There is no legislative chamber in any democracy in the world that is as powerful and as unrepresentative as the U.S. Senate, which has two representatives from every state regardless of population and allows a minority filibuster to block legislation passed by the more representative chamber. California’s population is nearly 70 times the size of Wyoming’s, but the people of California get the same number of votes in the Senate as the people of Wyoming. This unrepresentative body has exclusive constitutional power to approve the president’s life-tenured appointments to the judiciary, including the Supreme Court. The Constitution empowers the Senate to make its own rules (hence the filibuster) and requires bills to be adopted by the Senate in order to become law. The Senate has blocked legislation on abortion access, equal pay, pregnant worker fairness, and voting rights that the House has passed.
The Senate’s over-empowerment of voters in underpopulated states cannot even be changed through the ordinary constitutional amendment process, because Article V provides that the “equal suffrage” of the states in the Senate cannot be changed without the consent of every single state whose equal representation would be deprived. Given that no state would agree to reducing its share of power, there is virtually no politically feasible means by which the egregiously undemocratic design of our political and legal institutions can be amended under the rules of the existing Constitution.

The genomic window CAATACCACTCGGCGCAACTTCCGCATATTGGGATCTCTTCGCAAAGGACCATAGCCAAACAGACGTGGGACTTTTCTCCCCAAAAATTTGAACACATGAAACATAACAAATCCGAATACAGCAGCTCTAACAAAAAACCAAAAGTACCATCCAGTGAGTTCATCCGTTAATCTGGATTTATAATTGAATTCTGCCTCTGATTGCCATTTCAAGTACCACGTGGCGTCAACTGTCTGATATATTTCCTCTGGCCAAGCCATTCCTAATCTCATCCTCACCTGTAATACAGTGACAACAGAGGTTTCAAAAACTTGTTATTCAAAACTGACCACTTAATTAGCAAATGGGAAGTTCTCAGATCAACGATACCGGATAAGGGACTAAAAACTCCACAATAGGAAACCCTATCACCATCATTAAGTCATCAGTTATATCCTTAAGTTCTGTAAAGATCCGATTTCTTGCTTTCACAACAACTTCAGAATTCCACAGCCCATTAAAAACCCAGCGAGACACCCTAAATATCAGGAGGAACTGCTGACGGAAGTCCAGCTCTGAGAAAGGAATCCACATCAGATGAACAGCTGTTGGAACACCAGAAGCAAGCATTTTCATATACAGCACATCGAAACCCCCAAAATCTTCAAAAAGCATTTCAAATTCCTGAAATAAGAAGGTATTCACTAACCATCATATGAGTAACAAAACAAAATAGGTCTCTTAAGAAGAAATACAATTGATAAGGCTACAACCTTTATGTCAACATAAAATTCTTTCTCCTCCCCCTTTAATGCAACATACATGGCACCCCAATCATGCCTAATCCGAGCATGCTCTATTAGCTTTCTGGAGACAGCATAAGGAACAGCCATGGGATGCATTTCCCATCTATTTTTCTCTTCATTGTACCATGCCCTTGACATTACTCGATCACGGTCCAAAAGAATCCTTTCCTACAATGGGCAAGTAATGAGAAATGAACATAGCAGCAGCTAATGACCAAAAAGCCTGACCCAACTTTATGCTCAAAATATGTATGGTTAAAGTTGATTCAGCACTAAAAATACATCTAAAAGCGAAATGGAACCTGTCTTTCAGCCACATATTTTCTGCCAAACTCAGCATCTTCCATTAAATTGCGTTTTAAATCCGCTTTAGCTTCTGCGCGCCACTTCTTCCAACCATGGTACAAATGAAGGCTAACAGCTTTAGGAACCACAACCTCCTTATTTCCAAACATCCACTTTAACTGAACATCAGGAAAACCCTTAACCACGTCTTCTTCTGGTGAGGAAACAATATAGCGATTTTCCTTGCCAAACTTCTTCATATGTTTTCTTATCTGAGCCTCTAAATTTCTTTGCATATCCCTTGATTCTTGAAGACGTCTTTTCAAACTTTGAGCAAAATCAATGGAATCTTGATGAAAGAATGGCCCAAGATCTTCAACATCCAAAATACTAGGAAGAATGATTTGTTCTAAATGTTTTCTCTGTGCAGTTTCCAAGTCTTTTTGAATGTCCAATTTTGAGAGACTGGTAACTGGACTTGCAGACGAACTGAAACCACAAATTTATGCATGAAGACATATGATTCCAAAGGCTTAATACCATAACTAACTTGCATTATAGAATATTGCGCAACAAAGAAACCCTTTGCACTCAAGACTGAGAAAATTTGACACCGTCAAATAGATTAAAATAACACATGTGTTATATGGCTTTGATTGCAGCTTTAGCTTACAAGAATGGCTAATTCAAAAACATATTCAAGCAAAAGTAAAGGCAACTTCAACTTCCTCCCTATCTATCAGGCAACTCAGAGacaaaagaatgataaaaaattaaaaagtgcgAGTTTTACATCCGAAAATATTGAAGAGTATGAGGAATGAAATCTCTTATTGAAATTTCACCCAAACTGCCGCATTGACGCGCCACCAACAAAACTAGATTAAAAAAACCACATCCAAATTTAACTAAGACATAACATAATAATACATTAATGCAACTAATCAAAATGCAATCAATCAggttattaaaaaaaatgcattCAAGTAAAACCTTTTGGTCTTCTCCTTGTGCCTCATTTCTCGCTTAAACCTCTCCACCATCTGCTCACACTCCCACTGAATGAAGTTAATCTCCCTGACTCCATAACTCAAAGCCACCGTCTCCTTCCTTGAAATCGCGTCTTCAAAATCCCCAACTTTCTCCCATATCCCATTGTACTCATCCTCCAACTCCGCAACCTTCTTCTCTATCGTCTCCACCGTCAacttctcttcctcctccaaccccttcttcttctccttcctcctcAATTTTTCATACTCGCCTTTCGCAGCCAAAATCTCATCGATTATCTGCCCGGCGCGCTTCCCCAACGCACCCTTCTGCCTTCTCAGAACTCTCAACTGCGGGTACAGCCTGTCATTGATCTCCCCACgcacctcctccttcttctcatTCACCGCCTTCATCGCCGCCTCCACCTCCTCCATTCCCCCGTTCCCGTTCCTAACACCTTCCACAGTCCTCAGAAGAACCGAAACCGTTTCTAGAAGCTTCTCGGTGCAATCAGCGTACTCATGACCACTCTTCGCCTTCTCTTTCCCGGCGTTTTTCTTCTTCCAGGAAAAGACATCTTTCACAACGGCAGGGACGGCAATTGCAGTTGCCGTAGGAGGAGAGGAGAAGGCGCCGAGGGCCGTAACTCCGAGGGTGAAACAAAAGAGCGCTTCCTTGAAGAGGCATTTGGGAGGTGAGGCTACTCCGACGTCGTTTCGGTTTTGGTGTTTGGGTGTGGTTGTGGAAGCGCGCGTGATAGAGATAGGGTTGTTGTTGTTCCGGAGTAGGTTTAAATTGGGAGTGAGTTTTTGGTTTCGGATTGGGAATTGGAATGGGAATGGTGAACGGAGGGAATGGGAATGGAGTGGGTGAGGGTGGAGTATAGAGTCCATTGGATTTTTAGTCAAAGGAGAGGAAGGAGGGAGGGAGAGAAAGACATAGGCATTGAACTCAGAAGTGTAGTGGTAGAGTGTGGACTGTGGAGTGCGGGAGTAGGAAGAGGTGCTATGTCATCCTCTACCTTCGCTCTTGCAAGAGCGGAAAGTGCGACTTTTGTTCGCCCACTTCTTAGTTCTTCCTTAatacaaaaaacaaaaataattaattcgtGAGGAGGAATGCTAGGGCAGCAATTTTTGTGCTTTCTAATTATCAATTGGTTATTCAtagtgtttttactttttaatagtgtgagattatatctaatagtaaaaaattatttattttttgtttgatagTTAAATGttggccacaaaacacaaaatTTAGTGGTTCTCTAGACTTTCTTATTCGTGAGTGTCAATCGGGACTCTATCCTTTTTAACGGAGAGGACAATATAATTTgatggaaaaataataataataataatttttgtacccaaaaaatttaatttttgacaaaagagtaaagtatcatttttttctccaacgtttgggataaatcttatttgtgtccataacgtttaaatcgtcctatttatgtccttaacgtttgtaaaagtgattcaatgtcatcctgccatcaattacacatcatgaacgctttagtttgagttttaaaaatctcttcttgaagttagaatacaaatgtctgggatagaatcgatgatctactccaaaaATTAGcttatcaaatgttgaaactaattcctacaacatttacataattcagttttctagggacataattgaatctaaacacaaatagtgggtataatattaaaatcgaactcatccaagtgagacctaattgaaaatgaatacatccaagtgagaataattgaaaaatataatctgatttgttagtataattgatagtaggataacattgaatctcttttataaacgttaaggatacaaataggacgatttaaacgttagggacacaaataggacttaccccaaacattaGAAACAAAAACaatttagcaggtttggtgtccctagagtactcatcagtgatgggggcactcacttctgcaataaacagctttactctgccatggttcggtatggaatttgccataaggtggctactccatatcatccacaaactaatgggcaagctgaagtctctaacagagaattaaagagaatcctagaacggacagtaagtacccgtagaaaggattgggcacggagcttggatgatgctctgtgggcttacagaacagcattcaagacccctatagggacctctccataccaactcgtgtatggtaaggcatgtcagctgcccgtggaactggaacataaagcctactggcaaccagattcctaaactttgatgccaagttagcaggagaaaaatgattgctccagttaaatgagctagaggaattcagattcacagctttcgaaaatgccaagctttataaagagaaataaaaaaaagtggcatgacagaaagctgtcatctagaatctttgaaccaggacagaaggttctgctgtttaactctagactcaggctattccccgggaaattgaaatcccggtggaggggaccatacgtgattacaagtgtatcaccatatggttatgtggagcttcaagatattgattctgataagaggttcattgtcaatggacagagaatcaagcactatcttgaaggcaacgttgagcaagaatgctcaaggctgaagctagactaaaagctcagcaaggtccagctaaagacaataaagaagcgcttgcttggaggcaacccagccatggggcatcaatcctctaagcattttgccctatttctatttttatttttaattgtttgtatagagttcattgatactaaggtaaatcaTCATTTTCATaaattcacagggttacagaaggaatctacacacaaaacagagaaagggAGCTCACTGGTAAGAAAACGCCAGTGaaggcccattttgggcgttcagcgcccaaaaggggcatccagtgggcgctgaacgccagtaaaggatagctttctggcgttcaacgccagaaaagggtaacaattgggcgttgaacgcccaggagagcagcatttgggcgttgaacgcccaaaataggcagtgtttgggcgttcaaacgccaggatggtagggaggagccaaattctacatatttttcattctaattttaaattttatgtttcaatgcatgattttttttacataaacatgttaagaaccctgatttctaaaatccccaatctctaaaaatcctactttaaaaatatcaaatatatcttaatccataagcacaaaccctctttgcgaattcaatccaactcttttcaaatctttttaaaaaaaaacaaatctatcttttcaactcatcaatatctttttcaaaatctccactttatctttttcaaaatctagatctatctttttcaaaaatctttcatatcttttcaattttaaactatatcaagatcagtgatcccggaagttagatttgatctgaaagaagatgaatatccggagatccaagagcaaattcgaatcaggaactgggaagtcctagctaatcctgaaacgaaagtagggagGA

There are two options for those who are committed to multicultural liberal democracy in America. The first is denial. Knowing that what is broken cannot be fixed, human beings naturally cope by persuading themselves that it’s not really broken after all. Since Article V makes it functionally impossible to fix the Constitution, many will be inclined to muddle through to 2050 and beyond, hoping that electoral politics, albeit with unevenly protected voting rights and the undemocratic Electoral College, will produce liberal presidents and new majorities in the Senate who can appoint new justices (upon the death of the ones now sitting) who will eventually stop the current scourge on the lives of women and racial minorities.
The other option is constitutional revolution—a new constitution written without following the amendment rules of the eighteenth-century Constitution we now live under. We should be reminded that the Founding Fathers who adopted and ratified the 1787 Constitution chose not to follow the amendment rules of the Articles of Confederation. Without Article V, is there a different procedure that Americans would choose collectively, by which a new constitution, fit to govern all of us in the twenty-first century, could be adopted? If this country is too big to reach agreement on that or other constitutional essentials, could healthier democracies emerge from peacefully negotiated secessions? If young people are required to contemplate these questions together in their civics classes between now and 2050, that would be a small beginning for a way out of the current shackles.